Mexico City: The Aztec City

The Flag at Zócalo

So in my constant pursuit of visiting as many countries as possible, I booked a last minute trip to Latin America to visit some friends. This was an interesting trip for me since it marked the first time I’ve went anywhere in the Americas outside of Canada and the United States.

One of my friends is in Mexico City for the summer so I figured it would be a good opportunity to go visit since I’d have a place to stay and someone to show me around. The timings straight up worked out well so I just decided to go.

Reforma from Chapultepec Castle
The view of Reforma from Chapultepec Castle.

A lot of Canadians go to Mexico but most of them end up going to some resort or something and don’t really get to experience the “real Mexico”. I’ve never been to a resort but it doesn’t necessarily strike me as something that I would be interested in. Regardless, some people were surprised I’ve never been before since a lot of people go.

So this was my first foray into Mexico and of course, no resort for me. I went to Mexico City and just DIY’d the entire trip. One of the things I love about traveling is to see how other people live and experience a different slice of life. Of course, when you’re a tourist it’ll never be exactly the same but it’s still a bit more authentic when you’re wandering the streets of the city as compared to just chilling at some beach.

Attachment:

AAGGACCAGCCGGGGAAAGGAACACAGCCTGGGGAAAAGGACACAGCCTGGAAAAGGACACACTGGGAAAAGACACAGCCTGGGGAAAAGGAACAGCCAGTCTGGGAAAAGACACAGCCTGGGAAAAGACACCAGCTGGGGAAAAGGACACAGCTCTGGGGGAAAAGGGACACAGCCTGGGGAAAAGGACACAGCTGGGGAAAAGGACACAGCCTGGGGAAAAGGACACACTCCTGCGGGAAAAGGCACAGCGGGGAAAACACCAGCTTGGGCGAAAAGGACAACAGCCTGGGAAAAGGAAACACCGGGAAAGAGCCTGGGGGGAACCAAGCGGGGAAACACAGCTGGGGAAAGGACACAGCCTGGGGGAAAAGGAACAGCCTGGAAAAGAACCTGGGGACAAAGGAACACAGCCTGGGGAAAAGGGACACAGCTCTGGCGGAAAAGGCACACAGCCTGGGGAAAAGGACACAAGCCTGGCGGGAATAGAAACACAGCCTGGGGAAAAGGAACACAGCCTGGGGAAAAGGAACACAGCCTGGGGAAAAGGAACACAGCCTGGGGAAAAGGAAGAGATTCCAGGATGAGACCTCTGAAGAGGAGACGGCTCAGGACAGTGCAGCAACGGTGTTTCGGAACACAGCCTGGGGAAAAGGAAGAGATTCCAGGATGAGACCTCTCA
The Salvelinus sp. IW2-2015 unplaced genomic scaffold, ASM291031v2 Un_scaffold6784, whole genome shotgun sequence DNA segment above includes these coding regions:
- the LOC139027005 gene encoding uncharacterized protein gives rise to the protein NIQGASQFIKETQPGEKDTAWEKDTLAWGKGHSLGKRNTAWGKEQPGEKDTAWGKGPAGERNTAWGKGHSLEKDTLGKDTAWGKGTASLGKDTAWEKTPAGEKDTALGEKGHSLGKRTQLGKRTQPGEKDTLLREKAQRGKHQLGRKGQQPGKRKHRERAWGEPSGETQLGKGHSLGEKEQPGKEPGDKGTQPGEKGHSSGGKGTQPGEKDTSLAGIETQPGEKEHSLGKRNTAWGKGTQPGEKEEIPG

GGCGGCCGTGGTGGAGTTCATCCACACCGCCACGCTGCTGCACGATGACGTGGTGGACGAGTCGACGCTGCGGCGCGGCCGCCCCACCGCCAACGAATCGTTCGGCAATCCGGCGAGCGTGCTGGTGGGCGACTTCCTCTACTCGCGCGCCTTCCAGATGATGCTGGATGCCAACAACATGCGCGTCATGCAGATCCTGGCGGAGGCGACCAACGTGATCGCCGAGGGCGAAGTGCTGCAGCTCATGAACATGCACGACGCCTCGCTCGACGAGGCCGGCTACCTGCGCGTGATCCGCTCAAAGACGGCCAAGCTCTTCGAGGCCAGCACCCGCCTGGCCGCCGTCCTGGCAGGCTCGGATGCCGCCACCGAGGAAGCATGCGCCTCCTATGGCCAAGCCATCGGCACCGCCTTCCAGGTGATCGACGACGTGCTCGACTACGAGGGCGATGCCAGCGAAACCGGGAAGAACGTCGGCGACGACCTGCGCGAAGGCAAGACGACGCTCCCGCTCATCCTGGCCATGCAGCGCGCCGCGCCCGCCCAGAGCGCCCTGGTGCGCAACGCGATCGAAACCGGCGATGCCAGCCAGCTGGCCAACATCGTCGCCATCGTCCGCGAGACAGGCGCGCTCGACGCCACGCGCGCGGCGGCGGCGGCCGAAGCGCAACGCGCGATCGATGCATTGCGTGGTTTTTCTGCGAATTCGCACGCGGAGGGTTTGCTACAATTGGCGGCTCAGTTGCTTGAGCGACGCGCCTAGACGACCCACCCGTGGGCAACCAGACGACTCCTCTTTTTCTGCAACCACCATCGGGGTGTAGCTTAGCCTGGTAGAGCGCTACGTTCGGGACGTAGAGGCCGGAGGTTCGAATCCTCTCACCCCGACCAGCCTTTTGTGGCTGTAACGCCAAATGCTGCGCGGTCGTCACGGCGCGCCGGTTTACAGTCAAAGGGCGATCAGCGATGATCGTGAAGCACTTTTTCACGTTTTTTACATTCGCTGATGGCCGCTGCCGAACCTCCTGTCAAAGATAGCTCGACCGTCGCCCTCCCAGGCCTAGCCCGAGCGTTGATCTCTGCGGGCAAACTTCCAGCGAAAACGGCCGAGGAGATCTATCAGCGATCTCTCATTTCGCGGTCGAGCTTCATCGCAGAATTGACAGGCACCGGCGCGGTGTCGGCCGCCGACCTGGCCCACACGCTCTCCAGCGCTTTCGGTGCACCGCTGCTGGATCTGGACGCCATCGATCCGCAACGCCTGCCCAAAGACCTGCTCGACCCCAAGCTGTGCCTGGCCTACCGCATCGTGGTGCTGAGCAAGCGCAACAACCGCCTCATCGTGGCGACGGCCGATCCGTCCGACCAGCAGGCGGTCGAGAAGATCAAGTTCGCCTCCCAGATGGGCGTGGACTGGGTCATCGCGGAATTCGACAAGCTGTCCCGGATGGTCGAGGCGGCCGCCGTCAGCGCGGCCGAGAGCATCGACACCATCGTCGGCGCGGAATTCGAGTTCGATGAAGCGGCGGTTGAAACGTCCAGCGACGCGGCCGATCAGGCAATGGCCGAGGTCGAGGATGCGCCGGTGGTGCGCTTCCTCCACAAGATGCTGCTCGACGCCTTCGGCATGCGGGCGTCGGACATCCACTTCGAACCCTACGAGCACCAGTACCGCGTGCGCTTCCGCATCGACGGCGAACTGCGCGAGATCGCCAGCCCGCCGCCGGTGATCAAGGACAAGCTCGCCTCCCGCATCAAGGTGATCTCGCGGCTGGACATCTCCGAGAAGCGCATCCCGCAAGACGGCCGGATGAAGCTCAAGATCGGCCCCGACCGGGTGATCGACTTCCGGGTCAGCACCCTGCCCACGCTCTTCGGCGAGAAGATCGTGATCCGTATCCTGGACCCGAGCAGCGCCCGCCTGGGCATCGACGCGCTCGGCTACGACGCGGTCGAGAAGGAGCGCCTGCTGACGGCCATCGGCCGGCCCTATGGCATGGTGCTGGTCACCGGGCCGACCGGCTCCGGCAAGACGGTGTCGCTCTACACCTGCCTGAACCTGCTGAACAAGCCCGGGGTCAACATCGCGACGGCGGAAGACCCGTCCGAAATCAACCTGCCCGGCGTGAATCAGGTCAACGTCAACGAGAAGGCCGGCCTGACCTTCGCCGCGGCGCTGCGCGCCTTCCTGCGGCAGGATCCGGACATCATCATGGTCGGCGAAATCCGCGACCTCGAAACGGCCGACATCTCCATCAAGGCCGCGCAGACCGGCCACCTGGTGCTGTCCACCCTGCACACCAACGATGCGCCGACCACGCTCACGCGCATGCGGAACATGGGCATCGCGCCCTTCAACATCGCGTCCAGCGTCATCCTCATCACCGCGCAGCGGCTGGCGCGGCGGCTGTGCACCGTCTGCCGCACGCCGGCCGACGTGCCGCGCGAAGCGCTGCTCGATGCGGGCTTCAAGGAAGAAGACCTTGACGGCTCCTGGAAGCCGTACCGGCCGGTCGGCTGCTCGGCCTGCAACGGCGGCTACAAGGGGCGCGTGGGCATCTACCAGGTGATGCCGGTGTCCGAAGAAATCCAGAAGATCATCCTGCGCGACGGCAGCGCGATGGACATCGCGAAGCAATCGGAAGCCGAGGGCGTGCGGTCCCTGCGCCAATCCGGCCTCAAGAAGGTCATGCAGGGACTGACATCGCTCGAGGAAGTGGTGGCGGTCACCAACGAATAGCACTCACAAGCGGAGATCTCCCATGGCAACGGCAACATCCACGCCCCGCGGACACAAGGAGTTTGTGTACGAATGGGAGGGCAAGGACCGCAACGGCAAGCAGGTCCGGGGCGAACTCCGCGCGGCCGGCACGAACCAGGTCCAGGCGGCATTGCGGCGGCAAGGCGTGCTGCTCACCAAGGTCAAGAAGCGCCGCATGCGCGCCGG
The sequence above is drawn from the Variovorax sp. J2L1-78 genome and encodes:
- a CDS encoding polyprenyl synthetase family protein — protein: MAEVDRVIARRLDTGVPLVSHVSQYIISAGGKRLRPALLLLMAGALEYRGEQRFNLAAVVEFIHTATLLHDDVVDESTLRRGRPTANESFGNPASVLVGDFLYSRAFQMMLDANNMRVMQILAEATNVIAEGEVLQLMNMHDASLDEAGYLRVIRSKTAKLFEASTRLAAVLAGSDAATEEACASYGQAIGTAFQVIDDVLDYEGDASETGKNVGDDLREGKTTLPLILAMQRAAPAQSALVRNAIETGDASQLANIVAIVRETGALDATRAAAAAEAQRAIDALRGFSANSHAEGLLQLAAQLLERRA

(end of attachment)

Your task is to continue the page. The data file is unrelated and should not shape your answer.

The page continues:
What I found the most interesting about Mexico City is that it was built over the ruins of an Aztec city. Legend has it that the Aztecs wandered through the Americas until they found an eagle eating a snake while standing on a cactus. It just so happened that this happened on a lake and so they decided to build a city there.

Tenochtitlán, the city Mexico City was built on.